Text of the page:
Famous Derbyshire People
Throughout the centuries Derbyshire has been associated with a great number of famous people. Many of whom have made their name and reputation in the Derbyshire locality and have gone on to stamp their name in history.
Included so far (listed chronologically):
Bess Of Hardwick (1518 - 1608)
Bess of Hardwick was renowned for being one of the wealthiest and most powerful woman in the country, second only to Queen Elizabeth 1st. Much of this wealth and power is attributed to the fact that she was married four times, through which she accumulated land and property.
She was due to be married as a child, but her opposite died before the marriage could take place. She then married Sir William Cavendish in 1547, whose descendants in line are the Duke of Devonshire, and two years later they bought the Chatsworth estate for a total of £600. The house that stands today is the second to be built on the estate, the first being replaced in the late 17th century.
A later marriage saw her becoming the wife of George Talbot, Earl of Shrewsbury, who at the time was one of the most powerful men in the country. When he later died in 1590, Bess was to become the wealthiest woman after the queen in the country. Bess had Hardwick Hall built around this time, which is a major property owned by the National Trust.
She died in 1608, leaving a great amount of land to be divided between her offspring, and is buried in Derby Cathedral.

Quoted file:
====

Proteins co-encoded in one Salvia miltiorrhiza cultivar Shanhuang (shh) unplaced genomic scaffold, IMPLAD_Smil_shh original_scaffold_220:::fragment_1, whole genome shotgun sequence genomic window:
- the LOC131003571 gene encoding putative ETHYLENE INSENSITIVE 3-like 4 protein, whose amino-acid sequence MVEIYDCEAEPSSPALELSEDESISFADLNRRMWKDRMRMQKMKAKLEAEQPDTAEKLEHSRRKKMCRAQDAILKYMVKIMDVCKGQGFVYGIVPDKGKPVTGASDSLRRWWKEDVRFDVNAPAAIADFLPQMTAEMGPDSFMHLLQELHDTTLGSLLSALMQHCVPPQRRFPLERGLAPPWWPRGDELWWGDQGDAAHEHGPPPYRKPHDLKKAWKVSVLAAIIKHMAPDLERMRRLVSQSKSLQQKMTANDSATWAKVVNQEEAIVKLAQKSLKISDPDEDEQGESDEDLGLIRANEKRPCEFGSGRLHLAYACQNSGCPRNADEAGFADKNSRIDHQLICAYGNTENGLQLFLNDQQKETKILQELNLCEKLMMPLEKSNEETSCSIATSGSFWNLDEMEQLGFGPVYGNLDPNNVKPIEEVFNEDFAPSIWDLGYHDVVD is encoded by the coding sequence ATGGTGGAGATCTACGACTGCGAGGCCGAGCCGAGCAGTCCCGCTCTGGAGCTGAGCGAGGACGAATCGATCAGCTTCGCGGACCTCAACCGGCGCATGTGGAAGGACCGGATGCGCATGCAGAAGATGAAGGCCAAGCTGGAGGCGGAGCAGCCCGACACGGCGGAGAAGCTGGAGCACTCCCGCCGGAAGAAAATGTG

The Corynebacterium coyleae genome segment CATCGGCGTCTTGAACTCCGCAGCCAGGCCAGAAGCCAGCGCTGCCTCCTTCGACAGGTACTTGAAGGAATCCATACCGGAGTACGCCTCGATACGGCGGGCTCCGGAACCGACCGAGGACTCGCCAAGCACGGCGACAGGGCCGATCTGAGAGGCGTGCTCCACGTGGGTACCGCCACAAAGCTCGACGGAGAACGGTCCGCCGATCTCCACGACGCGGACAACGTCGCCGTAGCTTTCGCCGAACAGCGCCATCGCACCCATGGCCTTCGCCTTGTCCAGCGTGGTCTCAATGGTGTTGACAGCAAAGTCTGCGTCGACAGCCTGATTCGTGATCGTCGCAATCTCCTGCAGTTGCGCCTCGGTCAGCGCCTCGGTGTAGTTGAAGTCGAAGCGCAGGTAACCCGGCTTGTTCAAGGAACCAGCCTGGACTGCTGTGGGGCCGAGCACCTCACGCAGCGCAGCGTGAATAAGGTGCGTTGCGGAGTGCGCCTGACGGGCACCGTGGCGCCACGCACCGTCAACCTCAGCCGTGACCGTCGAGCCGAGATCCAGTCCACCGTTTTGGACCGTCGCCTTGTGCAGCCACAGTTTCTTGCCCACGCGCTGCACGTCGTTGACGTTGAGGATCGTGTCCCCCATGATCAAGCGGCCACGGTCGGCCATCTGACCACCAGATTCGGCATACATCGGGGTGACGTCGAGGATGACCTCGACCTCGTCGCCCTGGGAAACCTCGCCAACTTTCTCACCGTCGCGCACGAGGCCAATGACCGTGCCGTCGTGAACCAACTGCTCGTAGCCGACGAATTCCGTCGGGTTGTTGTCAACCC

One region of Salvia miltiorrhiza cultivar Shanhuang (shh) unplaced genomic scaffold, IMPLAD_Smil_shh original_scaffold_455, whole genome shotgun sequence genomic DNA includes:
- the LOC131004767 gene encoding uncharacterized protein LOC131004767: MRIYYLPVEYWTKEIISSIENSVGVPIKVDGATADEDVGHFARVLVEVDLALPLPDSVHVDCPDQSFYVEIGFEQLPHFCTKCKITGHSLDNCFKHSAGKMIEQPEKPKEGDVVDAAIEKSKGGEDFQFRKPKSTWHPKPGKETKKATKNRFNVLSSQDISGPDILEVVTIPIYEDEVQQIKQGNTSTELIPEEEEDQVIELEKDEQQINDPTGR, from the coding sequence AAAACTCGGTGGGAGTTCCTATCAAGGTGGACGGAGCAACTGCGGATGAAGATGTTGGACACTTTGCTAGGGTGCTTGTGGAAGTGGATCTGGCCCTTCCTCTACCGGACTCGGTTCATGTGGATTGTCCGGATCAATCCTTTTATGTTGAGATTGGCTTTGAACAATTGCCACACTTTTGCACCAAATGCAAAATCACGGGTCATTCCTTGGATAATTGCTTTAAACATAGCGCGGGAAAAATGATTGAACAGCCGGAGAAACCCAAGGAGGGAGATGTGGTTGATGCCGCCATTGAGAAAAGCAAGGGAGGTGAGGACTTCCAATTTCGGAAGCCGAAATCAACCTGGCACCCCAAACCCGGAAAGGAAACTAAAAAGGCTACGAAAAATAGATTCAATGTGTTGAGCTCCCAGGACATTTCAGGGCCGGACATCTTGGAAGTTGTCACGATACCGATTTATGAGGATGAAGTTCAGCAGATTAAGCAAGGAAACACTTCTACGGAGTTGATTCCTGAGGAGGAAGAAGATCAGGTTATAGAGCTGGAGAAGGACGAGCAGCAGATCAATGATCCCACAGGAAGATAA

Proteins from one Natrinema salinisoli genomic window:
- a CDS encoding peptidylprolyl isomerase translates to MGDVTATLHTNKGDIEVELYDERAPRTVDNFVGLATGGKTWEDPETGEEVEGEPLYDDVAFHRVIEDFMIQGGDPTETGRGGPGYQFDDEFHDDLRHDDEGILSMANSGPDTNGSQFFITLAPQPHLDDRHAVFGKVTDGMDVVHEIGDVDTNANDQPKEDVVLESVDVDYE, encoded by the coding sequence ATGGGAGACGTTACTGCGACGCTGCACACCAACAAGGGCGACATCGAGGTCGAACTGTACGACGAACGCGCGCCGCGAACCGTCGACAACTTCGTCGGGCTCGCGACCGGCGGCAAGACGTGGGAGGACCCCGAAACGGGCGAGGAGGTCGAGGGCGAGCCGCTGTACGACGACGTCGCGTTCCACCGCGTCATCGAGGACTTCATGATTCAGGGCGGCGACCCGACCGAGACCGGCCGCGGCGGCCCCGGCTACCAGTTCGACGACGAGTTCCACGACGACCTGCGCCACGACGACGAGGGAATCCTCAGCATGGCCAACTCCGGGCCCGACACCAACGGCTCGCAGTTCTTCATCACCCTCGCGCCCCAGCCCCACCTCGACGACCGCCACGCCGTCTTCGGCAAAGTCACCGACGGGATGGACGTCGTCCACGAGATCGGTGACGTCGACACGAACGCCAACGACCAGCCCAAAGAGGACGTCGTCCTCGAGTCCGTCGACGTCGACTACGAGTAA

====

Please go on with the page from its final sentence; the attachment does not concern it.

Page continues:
Izaak Walton (1593 - 1683)
Although born in Stafford and spending much of his life in London, Izaak Walton was a great friend of Charles Cotton, and spent a great deal of time fishing the banks of the River Dove.
Walton is the author of ‘The Compleat Angler’, recognised as one of the classic writings on angling to be written, and has been reprinted over 300 times making it one of the most reprinted books in the history of English Literature.
In Beresford Dale there still stands the remains of a temple that he and Cotton built together in honour of their favourite pastime.
Erasmus Darwin (1731 - 1802)
Erasmus Darwin was raised in the village of Lichfield, after being born in Nottinghamshire. He was the co-founder of an intellectual group known as the Lunar Society, along with James Watts and Joshua Wedgewood, and later on another group known as the Derby Philosophical Society.
Darwin had a highly active mind, and came up with many ideas involved with all the scientific disciplines. Some of his ideas included concepts for submarines, lifts, and air travel among a great many others.
Among his most noted works are ‘The Botanic Garden’ and the ‘Temple of Nature or the Origin of Society’.
Darwin lived in Full Street in Derby before moving to Breadsall Priory where he was to die in the year 1802. He had two famous grandsons, one the famous naturalist, Charles Darwin, the other the biologist, Francis Galton.
Charles Edward Stuart (1720 - 1788)
Bonnie Prince Charlie was not a native of Derby but an interesting piece of history has close connections with the city. Considered as the hope for a Catholic King to replace the then Protestant throne of England, Charlie led an army down from Scotland in the year 1745, an army of over 6500 men, in the hope of reclaiming the throne he considered to be rightfully his.